We need your help

If you are reading this, then it’s likely that you have at least contemplated purchasing the services of a sex worker.

If you live in NSW in Australia, then you have nothing to worry about – today – if however you live in Victoria, then your right as an adult to buy sex is under threat. The Victorian Liberal party has recently announced that they have adopted the “client criminalisation” model for regulating sex work (they call it “Nordic model” so it sounds nicer) and will take that policy to the next election in Victoria.

I don’t want to rehash why this is bad for everyone (including sex workers) in this post.  If you are interested, then google “why the Nordic model does not work”.  Suffice to say Amnesty International, the WHO, and basically anyone who values evidence and harm reduction has condemned it. Sadly, it’s popular in certain feminist circles that want to abolish sex work, and unsurprisingly with conservative and right wing political parties.

What’s happening in Victoria is the thin edge of the wedge in this country in what has, since the US recently past their FOSTA/SESTA laws, become an undeclared war on sex work.  NSW (and New Zealand) with our full decriminalisation of sex work sit, like calm little eyes, in a growing global storm.

Sex workers are uniquely vulnerable as a group.  Publicly supporting us and our right to work safely is very difficult for anyone given the stigma that surrounds our industry, so we tend to have to fight our battles on our own.

I am writing this though to ask for your support because it’s no-longer just about us.  If you would like to be, or are a client of sex workers, then the zeitgeist is trying to turn you into a criminal.  If you can publicly support the message that sex work is work (not abuse, not trafficking) then I for one will be very grateful.

If you can sign the various petitions calling for the protection of sex workers, that will definitely help.

You could also consider making a donation to the sex worker organisations that fight to protect people like me.  They do hugely important work helping to protect the rights and safety of sex workers, talking to government and media, conducting research, and more – all of it on very minimal funding.  In Victoria you can donate to the Vixen Collective and in NSW it’s Scarlet Alliance.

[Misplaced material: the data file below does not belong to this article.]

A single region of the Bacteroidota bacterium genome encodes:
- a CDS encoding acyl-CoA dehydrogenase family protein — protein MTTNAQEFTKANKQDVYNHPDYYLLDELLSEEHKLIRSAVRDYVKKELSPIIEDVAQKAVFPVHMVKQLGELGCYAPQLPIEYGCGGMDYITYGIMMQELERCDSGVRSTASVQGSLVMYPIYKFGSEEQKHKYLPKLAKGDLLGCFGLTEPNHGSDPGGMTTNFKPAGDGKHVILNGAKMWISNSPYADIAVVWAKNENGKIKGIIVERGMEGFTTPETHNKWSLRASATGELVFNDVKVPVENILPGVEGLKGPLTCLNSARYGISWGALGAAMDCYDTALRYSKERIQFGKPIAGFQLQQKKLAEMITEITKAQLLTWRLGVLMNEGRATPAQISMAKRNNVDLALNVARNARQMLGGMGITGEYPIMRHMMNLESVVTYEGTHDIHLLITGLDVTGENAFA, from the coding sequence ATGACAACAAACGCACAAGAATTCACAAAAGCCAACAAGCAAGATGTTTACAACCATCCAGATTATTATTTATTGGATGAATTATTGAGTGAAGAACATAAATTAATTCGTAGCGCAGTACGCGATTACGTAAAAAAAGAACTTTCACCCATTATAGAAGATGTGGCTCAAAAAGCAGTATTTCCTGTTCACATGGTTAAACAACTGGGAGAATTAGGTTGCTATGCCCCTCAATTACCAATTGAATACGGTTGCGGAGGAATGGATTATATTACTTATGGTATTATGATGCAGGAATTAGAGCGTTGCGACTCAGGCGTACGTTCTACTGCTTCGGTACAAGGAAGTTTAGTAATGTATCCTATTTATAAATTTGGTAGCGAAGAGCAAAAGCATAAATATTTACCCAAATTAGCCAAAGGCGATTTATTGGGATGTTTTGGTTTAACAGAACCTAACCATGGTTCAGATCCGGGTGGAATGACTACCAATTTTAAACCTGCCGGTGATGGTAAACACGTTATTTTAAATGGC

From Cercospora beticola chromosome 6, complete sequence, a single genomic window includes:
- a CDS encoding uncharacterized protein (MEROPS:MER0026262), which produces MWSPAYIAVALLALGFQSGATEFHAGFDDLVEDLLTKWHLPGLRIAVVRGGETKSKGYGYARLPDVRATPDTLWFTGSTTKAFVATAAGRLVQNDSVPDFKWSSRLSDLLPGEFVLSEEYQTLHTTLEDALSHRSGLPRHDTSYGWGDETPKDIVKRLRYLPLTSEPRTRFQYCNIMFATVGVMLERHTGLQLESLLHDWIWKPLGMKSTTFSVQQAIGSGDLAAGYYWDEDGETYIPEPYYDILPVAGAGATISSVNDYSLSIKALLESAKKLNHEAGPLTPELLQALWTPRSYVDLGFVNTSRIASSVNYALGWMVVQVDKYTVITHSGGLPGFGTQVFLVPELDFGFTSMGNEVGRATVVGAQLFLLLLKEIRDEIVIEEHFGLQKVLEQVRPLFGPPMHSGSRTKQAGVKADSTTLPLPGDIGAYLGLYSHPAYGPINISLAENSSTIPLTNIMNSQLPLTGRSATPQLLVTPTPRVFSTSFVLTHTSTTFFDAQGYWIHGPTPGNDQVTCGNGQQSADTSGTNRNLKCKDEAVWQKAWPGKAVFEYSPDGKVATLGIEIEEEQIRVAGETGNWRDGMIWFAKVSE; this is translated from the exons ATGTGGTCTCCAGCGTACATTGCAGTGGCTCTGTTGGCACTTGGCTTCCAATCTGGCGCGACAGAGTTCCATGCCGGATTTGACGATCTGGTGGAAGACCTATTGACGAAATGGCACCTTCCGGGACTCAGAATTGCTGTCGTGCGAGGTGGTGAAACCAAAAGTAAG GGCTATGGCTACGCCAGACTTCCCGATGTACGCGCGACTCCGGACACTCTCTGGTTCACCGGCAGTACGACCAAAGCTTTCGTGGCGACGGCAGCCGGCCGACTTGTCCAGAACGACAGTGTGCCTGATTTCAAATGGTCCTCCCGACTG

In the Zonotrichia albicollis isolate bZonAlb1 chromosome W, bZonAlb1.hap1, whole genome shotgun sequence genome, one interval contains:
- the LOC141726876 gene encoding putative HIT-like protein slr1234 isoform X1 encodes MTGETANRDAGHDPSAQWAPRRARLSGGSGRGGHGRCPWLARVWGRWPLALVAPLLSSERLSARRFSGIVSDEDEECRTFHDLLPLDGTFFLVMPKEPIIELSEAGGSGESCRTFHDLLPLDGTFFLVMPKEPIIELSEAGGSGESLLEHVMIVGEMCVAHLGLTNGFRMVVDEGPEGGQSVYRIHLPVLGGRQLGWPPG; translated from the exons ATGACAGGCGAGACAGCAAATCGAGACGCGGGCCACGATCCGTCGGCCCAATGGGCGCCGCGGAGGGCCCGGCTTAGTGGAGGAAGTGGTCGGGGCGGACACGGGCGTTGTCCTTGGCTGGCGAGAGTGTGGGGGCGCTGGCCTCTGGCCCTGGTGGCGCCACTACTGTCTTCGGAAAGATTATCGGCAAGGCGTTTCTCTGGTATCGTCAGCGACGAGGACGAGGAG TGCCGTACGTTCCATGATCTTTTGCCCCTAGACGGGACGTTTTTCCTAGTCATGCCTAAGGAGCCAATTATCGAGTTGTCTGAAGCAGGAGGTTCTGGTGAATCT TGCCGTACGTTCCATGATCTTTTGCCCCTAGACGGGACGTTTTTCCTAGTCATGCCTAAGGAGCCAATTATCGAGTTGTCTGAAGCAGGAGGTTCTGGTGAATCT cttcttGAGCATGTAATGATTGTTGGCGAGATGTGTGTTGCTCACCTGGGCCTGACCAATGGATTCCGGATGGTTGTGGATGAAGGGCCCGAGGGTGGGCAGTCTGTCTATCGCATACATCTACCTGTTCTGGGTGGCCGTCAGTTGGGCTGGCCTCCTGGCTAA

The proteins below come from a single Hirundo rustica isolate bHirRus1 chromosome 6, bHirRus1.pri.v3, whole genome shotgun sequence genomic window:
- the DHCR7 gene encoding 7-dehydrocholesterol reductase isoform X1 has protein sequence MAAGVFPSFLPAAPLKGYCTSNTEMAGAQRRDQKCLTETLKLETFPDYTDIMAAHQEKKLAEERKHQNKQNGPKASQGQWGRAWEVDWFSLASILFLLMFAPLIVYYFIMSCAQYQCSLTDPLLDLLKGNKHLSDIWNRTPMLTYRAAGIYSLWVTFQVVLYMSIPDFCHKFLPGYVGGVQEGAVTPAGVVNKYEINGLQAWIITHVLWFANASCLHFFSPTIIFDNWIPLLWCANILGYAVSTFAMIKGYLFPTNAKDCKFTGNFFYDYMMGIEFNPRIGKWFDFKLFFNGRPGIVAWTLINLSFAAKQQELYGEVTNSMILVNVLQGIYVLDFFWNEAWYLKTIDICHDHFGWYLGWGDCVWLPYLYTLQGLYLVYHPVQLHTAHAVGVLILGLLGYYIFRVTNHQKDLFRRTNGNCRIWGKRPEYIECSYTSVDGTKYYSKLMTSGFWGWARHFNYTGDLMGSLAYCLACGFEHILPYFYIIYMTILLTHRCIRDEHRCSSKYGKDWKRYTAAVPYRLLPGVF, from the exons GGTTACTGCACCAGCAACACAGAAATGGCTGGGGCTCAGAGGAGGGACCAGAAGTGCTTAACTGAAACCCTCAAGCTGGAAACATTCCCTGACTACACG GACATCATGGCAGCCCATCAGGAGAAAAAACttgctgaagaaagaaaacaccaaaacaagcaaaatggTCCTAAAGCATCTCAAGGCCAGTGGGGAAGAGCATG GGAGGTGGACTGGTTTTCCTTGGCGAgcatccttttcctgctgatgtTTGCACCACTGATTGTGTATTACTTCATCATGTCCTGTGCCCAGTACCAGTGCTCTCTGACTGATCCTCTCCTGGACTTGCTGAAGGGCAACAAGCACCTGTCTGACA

Thank you for taking the time to read this and thank you too for any support you can give.

John

Enjoying a beautiful day

The last few weeks have been pretty rough for the sex work community world wide.  You may not be aware of this, but the US government has created new laws that make promoting sex work a felony punishable by up to 10 years in jail.

Sex work is still decriminalised here in NSW, Australia, but the ripple effect (more like a tidal wave) has effected sex worker even here through uncertainty, the closure of advertising platforms, and the creation of a climate of fear.

It’s been a stressful time watching friends and co-workers, both here and abroad losing their incomes, being persecuted, and generally having a very bad time.

It’s times like this that self care becomes important.  And while you may not be in my industry, I think that the lessons still transfer.  We all encounter stress in our lives and our jobs.  And that stress can be very damaging if we don’t recognise it and give ourselves the time and space to recover from it.

I know that many of my clients come to see me for exactly that reason.  You don’t need to visit a sex worker though – it can be as easy as getting out in the sunshine – which is what I did today, taking my camera with me.  So here are a couple of photos of me from sunny Darlinghurst in Sydney for you.

A sex club just for women

I think that it is a sign of maturity in a society when it empowers women to be and do what they want to do – free from control or even the observation of men.

The normalisation of sex workers (male and female) for women is one example. It’s quite a big statement that women, who for so long have had their lives, finances, and their very bodies ruled by the whims of men are now able to choose to see a sex worker and not have to apologise to any one for it.

We are moving ahead. Becoming more tolerant of each other – not always and not everywhere – but we make progress.

Another small sign of this is the arrival of the Skirt Club in Sydney (http://skirtclub.co.uk/), a UK originated sex club exclusively for women. It has a modest global membership, but by all accounts it is well liked by the women who are members. I can imagine many men feeling threatened by the very existence of such a place, but to me it’s a delight.

You can read more about it here: http://www.smh.com.au/lifestyle/life-and-relationships/sex-and-relationships/australias-first-womenonly-sex-club-arrives-in-sydney-20160831-gr623w.html

I love the idea of women being in control of their lives and perhaps more importantly being able to choose exactly what it is that they want to do with their lives, without having to involve or answer to men, if they don’t want to. At the end of the day, it makes all of our lives, whether we are male or female richer.

So cheers Skirt Club, here’s hoping that your first party goes well!

John.

Australian census and sex work

A lot of people have been talking about the census and the ABS’ decision to retain our names and addresses and to use them basically as they see fit to link to other information and databases.